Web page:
Theme: What is the Future for Faith?
The faith of many committed Catholics has been rocked in recent years by the sex abuse scandals, the cover-ups and by the lack of progress in many areas of Church life, such as the ordination of women and married men. At the same time there is a sharp decline in vocations to the priesthood and religious life in Ireland and other Western countries. We are being served as a result by rapidly ageing and often overburdened clergy and religious. Many, especially among the younger generations, are losing their faith or their commitment to it and quietly disengaging from Church practice and Church life.
This year we celebrate fifty years since the opening of the Second Vatican Council which Pope John XXIII described as an “aggiornamento” – a bringing up-to-date to make the Church fit for purpose in a rapidly-changing world. In Ireland, those most in touch with this world still await inclusion in the Church’s planning process. Yet the response of lay people at this time is crucial: seldom in the history of the Church has its future been so greatly dependent on the commitment of every baptised person.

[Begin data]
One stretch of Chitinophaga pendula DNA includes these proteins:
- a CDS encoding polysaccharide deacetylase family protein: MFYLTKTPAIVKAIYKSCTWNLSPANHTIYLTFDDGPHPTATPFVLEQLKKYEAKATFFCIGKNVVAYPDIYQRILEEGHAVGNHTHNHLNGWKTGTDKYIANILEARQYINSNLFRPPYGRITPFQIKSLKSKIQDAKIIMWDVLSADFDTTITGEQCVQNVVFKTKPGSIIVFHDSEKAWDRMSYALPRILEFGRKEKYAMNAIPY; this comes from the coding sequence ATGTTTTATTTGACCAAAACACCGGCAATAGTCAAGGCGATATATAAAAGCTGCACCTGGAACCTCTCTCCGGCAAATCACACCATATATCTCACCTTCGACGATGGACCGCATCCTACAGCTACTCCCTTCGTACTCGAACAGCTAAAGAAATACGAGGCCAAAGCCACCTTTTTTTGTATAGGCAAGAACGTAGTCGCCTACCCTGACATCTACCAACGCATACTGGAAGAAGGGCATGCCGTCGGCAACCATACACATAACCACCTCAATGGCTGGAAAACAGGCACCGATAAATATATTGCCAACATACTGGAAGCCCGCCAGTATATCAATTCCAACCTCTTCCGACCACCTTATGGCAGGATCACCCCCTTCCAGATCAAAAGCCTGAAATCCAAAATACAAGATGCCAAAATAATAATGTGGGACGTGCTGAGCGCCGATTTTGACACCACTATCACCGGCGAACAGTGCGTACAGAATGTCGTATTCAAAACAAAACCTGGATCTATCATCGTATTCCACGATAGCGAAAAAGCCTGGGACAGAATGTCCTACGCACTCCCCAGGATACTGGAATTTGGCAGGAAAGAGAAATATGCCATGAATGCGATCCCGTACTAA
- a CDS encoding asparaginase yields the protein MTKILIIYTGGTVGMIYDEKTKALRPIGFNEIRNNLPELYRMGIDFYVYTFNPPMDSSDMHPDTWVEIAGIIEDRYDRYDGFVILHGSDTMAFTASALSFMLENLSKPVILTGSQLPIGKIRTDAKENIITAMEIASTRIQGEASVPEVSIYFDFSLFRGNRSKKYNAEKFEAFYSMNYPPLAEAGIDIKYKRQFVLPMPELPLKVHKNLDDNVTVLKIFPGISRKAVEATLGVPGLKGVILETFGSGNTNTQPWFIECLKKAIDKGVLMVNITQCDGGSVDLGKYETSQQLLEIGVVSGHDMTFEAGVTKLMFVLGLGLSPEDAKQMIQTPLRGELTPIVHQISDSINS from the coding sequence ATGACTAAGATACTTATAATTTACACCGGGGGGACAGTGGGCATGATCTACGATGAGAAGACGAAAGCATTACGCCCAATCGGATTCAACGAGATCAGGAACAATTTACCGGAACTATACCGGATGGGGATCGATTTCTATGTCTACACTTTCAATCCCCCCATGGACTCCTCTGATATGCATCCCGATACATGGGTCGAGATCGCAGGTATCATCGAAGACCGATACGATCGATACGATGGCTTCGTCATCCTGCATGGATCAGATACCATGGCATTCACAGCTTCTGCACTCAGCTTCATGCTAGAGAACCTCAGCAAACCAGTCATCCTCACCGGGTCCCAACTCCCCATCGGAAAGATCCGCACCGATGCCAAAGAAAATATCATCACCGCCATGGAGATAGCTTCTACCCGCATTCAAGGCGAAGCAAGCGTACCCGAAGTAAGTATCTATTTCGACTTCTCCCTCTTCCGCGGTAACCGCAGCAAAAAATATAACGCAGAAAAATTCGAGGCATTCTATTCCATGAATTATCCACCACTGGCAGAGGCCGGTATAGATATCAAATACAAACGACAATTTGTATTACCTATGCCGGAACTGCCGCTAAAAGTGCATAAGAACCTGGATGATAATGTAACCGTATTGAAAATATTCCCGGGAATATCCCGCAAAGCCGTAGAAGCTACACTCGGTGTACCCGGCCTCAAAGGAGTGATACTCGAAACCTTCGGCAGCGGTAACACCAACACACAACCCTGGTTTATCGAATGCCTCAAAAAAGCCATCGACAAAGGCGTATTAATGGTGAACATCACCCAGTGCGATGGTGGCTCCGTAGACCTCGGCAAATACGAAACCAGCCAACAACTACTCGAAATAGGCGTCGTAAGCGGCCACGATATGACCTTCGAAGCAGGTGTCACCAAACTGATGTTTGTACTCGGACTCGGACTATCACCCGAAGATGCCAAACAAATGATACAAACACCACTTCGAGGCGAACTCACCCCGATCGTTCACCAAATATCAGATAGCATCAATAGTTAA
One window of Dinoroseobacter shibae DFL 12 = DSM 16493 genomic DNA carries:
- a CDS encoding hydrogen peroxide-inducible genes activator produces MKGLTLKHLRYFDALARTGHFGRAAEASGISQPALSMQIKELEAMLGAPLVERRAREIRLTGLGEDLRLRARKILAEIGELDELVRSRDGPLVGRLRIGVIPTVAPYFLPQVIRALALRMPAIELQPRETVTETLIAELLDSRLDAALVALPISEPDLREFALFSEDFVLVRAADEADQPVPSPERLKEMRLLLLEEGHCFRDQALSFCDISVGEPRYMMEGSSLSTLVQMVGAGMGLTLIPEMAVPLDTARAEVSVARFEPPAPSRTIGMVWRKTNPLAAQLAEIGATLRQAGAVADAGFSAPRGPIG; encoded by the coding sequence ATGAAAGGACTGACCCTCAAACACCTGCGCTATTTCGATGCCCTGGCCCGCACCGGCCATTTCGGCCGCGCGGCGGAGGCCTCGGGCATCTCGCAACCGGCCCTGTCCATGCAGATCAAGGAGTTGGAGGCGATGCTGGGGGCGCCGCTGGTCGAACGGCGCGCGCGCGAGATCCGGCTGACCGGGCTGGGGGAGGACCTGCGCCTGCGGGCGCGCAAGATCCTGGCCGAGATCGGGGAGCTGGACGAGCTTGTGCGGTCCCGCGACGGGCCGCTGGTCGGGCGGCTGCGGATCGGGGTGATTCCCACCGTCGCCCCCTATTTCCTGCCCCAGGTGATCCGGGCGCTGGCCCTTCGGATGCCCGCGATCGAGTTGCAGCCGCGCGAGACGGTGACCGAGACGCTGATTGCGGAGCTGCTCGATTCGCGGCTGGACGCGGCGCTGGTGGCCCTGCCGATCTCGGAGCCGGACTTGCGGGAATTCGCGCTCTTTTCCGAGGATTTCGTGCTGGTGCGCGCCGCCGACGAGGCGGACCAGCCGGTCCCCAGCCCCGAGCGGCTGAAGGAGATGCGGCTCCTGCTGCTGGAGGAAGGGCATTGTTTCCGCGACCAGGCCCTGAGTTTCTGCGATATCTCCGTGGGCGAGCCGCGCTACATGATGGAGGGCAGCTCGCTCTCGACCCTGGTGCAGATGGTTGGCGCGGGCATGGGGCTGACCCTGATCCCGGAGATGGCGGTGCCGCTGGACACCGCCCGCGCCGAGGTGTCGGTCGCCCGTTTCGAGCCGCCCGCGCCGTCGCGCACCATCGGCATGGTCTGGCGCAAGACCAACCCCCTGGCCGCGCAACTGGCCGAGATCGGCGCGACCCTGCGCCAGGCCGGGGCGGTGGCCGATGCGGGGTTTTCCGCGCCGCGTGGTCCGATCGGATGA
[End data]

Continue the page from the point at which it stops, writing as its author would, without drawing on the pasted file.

In this Year of Faith we will reflect at our Conference on our commitment as lay people, on what we are called to do as followers of Christ in the circumstances of our lives, on how we can support one another in bringing Christ’s values into public debate and on how we can reach out more effectively to the young.
As the shortage of priests becomes acute, and schools pass out of the control of clergy and religious, parents, the primary educators, have few opportunities for formation in faith, the key question for our pilgrim People of God now is: Who will bring the invitation of Christ to future generations?